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I wonder what this sentence means:

The flowers that bloom in September trala ...

quoted from http://www.swimmingworldmagazine.com/lane9/news/World/28104.asp

What's trala? Instead I heard people said "Ta la" as some kind of meaning-free words.

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"The flowers that bloom in September" would seem to be a reference to a "late-bloomer", or something good that comes along unexpectedly later in life. But in that article, he's talking about a sixteen year-old, so I'm baffled. Maybe this is a cultural idiom? –  Chris B. Behrens Sep 23 '11 at 21:46
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Voting to close as "too localised". We can't be analysing every oddball thing someone writes in an internet comment box. –  FumbleFingers Sep 23 '11 at 22:22
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closed as too localized by FumbleFingers, aedia λ, simchona, Daniel, kiamlaluno Sep 24 '11 at 12:55

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4 Answers

up vote 6 down vote accepted

As others have indicated, the (slightly altered) quote is from Gilbert & Sullivan. In its original form, it means something like "there is such promise/hope in youth". Substituting "September" for "Spring" changes the allusion from spring = season of renewal and freshness to September = start of the school year, but I think the interpretation remains much the same: the commenter is remarking on how young some of the swimmers are.

As for tra la (or, as I more commonly encounter it, tra la la), like the dictionary says, it's "a set of nonsensical syllables used while humming a refrain". Tra la la can also be used as spoken syllables that indicate singing, and by extension, gaiety.

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Note that there is no such expression in English as "ta la". "La la la" can be used much like "tra la", but I've never encountered it with fewer than three syllables. –  Marthaª Sep 23 '11 at 22:35
    
Ta-ta as in "ta ta for now" is an expression that could sound similar, though. –  aedia λ Sep 23 '11 at 22:47
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They are referencing Gilbert & Sullivan, The Mikado ;"The Flowers That Bloom in the Spring, Tra La"

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But surely "The flowers that bloom in the spring (trala) have nothing to do with the case"? (2nd verse) In other words, what has G&S (or flowers) to do with swimming champions? –  TimLymington Sep 23 '11 at 21:54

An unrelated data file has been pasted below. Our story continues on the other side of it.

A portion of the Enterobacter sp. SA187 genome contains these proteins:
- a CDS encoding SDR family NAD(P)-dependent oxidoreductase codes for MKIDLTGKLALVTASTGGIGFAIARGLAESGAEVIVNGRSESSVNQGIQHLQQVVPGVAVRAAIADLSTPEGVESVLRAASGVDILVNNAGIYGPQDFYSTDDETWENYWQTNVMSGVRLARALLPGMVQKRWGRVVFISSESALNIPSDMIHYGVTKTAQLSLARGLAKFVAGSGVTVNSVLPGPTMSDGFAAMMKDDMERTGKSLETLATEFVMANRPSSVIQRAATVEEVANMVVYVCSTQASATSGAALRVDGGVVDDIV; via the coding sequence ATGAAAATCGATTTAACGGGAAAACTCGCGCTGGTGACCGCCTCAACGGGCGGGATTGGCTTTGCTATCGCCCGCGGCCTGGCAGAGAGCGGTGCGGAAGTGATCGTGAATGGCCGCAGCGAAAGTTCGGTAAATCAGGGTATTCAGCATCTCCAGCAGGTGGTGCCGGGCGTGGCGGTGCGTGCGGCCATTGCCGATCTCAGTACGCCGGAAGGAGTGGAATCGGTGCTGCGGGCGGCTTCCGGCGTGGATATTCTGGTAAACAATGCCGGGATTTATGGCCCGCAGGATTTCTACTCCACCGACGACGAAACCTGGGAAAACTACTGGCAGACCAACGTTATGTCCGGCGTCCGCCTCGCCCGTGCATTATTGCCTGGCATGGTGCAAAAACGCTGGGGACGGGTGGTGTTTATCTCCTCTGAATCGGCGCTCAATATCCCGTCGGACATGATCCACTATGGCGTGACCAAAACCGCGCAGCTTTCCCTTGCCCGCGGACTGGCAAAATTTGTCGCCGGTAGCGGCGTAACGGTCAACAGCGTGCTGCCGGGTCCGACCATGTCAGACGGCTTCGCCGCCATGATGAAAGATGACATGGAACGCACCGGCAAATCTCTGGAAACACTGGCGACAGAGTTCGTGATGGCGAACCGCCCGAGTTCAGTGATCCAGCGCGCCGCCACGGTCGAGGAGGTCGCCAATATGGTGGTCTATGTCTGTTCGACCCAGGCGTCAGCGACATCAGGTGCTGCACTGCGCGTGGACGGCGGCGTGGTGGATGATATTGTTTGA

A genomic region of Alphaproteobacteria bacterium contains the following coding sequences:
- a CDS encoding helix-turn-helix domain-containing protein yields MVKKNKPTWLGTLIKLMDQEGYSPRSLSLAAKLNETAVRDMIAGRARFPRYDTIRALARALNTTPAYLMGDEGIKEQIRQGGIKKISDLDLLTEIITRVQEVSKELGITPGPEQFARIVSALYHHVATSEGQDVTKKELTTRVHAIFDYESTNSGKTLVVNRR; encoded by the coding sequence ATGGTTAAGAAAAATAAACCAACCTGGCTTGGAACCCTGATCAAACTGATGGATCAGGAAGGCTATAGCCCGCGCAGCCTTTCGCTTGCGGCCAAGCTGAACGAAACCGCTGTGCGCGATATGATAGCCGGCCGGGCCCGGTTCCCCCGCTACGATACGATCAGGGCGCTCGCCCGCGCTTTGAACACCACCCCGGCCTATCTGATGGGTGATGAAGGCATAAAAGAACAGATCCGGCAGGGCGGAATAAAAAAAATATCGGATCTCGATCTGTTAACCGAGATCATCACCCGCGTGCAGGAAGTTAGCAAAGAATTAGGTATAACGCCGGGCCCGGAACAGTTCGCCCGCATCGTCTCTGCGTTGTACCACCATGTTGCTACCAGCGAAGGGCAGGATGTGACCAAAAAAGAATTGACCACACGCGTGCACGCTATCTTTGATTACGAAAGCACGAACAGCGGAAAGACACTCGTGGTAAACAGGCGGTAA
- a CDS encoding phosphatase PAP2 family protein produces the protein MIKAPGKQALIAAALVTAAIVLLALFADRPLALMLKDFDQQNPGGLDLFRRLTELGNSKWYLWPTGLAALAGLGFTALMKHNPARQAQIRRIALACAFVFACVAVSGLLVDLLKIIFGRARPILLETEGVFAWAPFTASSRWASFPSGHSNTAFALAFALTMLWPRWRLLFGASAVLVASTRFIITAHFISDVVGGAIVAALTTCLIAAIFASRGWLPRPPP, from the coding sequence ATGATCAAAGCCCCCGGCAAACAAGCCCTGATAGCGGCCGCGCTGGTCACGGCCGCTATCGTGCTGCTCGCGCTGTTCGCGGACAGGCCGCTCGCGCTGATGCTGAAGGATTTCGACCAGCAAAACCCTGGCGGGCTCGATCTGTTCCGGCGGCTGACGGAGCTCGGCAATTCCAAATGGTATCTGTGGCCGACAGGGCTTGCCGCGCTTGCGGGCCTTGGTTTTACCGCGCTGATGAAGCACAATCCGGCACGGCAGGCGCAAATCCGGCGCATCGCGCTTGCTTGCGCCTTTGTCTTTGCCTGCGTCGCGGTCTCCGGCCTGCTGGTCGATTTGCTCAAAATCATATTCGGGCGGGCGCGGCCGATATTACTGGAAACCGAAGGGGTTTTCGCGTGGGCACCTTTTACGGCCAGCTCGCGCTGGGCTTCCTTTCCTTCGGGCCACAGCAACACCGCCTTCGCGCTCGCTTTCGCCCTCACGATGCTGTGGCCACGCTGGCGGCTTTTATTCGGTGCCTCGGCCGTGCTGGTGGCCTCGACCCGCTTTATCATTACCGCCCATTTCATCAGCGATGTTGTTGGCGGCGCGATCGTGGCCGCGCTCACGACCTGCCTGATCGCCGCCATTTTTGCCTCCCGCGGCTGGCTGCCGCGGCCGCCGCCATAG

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I imagine the original writer only said September because that's the current month. It's not a known idiom, I'm sure. Even the original "Spring" version has no meaningful level of currency such that it could be called an idiomatic way of talking about welcome things. That original writer was just parading his cultured background, but probably no-one else on the site knew what he was referring to anyway. –  FumbleFingers Sep 23 '11 at 22:20
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It seems to be a variation on this duet by Gilbert and Sullivan:

The flowers that bloom in the spring,

Tra la,

Breathe promise of merry sunshine —

As we merrily dance and we sing,

Tra la,

We welcome the hope that they bring,

Tra la...

Because the competitions under discussion occurred in September, the commentator substituted that for "spring."

"To bloom" can also mean to flourish, as these athletes clearly did.

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Thanks! What does tra la mean? Instead I heard people said "Ta la" as some kind of meaning-free words. –  Tim Sep 23 '11 at 21:57
    
@Tim: The tra-la part (often tra-la-la) doesn't mean anything in itself. It's just a way of conveying an air of insouciant gaiety. Like ta-dah! is used to convey the sense of a sudden impressive/unexpected display. There's also wah-wah with a drop in pitch and extended second syllable to convey comic pathos, but I don't know how to spell that one without it looking like the guitar effects pedal. –  FumbleFingers Sep 23 '11 at 22:13
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The "trala" is misspelled: it is "tra-la", and actually has a dictionary entry here and here

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